The United Recyclers Group LLC spent a year developing its extranet, the Pinnacle Auto Recycler Trading System (PARTS), said Sharon Kellum, general manager. URG is a for-profit industry group based in Denver that serves the used auto-parts industry PARTS allows members to share inventory data, so that a consumer can use the site to shop for parts across the stock of all URG members. This is possible thanks to accounting and inventory control software developed by URG called Pinnacle, which deals with the unique requirements of the used auto-parts business, such as accounting for damage to a part. The industry also relies on a software program called Interchange from Plymouth, Minn. based ADP Hollander. Interchange is a database that lists which auto part fits which make and model of car. For instance, the door of a 1994 model may also fit the 1995 model. This allows parts shops to better match parts with customer's needs.

PARTS needed to draw data from both Pinnacle and Interchange. Getting the Web site to work with Interchange proved a hurdle. Interchange is an electronic version of ADP Hollander's printed manuals -- a Windows-based electronic book, so to speak, complete with images. It was never designed to function as a back-end database. Kellum said the hardest part of the yearlong development cycle was getting Interchange searches to work flawlessly.

Yet now, PARTS is up and running and URG is looking to integrate the extranet with e-marketplaces. At press time, it was working on an agreement to join iSalvage, an online marketplace for recycled and remanufactured auto parts which serves repair shops and insurance companies. "The same thing will show up on our site as iSalvage's," Kellum said. "By using them, we get into B2B much quicker."


In the e-marketplace space, many think Extensible Markup Language (XML) will solve the integration problem, but it's not quite that simple. XML allows Web programmers to create highly customized documents, but that flexibility is also its weakness. The rigidity of HTML allows every browser to understand it innately. With XML, the sender and receiver must agree on the meaning of the XML computer code. Is the data contained in an XML field a dollar amount? An SKU? A birthday? Hence, numerous groups have developed their own "standardized" XML documents, known as frameworks. B2B e-marketplace software vendors, such as Ariba, Inc. of Mountain View, Calif., and Commerce One, Inc., of Pleasanton, Calif., have developed their own frameworks, as have consortiums such as the computer industry's RosettaNet.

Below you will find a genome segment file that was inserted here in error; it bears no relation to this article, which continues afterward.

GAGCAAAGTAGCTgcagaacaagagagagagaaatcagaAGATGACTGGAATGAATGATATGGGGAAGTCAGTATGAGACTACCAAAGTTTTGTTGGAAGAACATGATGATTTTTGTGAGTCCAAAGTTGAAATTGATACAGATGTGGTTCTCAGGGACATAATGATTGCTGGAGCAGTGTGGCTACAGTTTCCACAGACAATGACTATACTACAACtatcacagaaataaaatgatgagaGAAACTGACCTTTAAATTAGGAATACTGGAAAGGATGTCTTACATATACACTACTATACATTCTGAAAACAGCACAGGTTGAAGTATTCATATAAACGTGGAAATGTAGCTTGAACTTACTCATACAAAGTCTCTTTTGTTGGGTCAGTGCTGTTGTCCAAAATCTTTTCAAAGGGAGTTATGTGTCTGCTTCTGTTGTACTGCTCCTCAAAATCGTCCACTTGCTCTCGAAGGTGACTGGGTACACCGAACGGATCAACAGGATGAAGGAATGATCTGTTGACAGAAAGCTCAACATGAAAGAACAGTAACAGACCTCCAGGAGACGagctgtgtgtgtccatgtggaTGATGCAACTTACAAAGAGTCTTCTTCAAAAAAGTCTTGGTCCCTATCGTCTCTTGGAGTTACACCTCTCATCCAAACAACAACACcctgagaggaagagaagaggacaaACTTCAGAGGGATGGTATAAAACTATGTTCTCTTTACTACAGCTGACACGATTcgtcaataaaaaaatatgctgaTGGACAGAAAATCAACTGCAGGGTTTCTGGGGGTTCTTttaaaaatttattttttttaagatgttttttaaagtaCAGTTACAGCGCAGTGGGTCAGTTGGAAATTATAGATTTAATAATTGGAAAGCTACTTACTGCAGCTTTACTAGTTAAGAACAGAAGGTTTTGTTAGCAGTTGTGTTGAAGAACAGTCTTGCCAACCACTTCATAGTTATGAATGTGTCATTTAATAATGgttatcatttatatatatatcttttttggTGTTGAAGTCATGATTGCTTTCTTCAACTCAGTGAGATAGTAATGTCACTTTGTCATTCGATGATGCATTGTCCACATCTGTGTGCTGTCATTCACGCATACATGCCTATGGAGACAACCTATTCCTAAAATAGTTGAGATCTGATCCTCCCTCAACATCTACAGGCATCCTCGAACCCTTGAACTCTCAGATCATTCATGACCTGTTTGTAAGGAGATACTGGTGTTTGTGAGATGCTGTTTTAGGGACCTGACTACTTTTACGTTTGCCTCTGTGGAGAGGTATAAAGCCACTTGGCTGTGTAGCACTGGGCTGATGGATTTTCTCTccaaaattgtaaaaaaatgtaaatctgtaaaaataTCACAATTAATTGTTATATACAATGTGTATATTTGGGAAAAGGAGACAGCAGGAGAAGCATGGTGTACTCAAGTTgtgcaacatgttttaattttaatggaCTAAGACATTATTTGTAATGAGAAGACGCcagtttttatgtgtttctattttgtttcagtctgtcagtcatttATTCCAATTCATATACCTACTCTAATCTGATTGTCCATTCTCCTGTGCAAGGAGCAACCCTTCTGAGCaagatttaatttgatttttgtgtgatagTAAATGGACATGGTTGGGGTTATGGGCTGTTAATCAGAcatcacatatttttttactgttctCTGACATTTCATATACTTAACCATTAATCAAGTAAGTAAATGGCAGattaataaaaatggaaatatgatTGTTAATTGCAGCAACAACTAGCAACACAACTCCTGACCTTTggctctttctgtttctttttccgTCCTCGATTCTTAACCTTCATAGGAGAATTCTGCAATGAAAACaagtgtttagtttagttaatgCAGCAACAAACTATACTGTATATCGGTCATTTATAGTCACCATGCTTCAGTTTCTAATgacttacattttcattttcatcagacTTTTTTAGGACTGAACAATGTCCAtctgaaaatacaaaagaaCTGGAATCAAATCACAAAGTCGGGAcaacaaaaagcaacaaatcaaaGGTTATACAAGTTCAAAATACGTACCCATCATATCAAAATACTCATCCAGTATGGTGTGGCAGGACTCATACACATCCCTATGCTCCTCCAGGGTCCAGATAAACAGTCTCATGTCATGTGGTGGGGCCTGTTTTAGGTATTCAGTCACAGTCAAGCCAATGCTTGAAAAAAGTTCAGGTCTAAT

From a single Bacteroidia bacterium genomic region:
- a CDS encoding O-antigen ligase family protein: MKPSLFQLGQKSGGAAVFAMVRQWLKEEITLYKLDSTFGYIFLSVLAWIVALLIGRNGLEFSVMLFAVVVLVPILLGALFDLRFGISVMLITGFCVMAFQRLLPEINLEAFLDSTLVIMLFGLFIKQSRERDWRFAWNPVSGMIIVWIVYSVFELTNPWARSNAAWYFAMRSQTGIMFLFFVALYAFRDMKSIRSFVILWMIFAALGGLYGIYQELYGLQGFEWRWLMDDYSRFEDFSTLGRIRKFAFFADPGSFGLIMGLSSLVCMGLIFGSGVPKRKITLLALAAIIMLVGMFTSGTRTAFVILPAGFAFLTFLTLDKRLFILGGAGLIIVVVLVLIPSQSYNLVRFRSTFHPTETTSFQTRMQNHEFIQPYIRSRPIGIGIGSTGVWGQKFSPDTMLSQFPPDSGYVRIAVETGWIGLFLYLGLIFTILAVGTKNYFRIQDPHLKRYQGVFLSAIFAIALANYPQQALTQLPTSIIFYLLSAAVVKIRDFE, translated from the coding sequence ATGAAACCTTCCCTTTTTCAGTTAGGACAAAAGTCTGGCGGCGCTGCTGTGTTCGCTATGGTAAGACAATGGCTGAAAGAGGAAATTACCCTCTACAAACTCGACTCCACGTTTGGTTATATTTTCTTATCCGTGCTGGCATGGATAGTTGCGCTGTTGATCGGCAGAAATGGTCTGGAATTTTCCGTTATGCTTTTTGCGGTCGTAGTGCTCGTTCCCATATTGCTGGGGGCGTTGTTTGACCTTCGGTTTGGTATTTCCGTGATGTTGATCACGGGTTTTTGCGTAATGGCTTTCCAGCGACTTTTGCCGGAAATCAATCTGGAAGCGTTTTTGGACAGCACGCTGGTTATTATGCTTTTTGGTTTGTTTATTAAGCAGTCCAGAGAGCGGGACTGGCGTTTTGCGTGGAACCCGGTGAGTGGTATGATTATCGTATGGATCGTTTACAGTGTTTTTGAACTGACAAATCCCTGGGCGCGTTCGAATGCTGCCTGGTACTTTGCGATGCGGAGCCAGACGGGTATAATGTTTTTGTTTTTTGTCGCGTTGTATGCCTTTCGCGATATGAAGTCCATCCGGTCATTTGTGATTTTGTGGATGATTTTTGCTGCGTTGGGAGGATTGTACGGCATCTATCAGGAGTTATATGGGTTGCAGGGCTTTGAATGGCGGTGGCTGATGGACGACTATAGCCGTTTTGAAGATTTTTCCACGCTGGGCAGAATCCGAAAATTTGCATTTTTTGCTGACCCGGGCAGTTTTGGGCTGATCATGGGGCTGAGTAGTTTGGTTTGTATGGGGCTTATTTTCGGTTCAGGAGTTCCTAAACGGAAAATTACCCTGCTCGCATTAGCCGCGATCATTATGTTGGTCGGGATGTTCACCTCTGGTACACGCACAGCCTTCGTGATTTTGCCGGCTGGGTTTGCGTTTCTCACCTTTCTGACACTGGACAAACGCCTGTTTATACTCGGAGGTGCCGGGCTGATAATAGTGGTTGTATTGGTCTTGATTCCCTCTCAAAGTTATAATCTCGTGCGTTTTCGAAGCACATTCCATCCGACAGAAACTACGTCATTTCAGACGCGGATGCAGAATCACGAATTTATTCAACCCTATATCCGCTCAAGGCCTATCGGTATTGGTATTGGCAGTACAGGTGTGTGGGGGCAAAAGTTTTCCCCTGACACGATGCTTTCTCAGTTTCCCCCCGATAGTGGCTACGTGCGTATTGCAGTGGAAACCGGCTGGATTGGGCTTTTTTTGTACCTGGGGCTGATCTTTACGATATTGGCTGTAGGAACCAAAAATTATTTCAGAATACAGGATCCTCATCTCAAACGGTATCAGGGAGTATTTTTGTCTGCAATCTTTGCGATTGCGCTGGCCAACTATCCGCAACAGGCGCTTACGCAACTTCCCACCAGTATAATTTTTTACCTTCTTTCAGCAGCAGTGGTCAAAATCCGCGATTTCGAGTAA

But one site can't tie into another simply by supporting XML; it must support a particular form of XML. Moreover, XML is not the only way to share B2B data between applications. Many companies still use Electronic Data Interchange, developed when the mainframe was the standard computing platform. Other more obscure standards exist, like Open Buying on the Internet (OBI), supported primarily by the office supply industry. Many successful e-marketplaces use more than one framework. ProSavvy, for instance, supports the XML frameworks from Ariba and Commerce One as well as OBI, Gold said.

While XML won't eliminate integration issues, it does work well when all parties play by the same set of rules, said John Cochran, CEO of, Inc. of Longmont. is an e-marketplace for the wholesale gardening and nursery industry that relies on XML to customize its database. It uses e-commerce software from BroadVision, Inc. of Redwood City, Calif., software that supports the use of bits of XML code called tags to identify different plants. The tags define detailed scientific taxonomies, such as a tree's species and climate zone. A plant supplier fills out a Web form created with XML, using the tags appropriate for the plants it wants to sell. Once the forms are uploaded to the site, Broadvision's software reads the tags to determine how to appropriately list each plant on the site. Suppliers say the system works well and that it gives them a chance to try B2B ecommerce without a heavy investment.

"I sold excess material through [] that I was going to have to burn," said Gene Atterberry, a retired computer programmer and owner of Atterberry Nursery, a small business in Boring, Ore. "Before I put money into an e-commerce site, I wanted to see if the nursery industry is ready. I think it is."

Julie Bort is a senior editor for the weekly trade newspaper Network World and co-author of the book, Building an Extranet [Wiley, 1997].
COPYRIGHT 2001 Wiesner Publications, Inc.
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Geographic Code:1USA
Date:Jan 1, 2001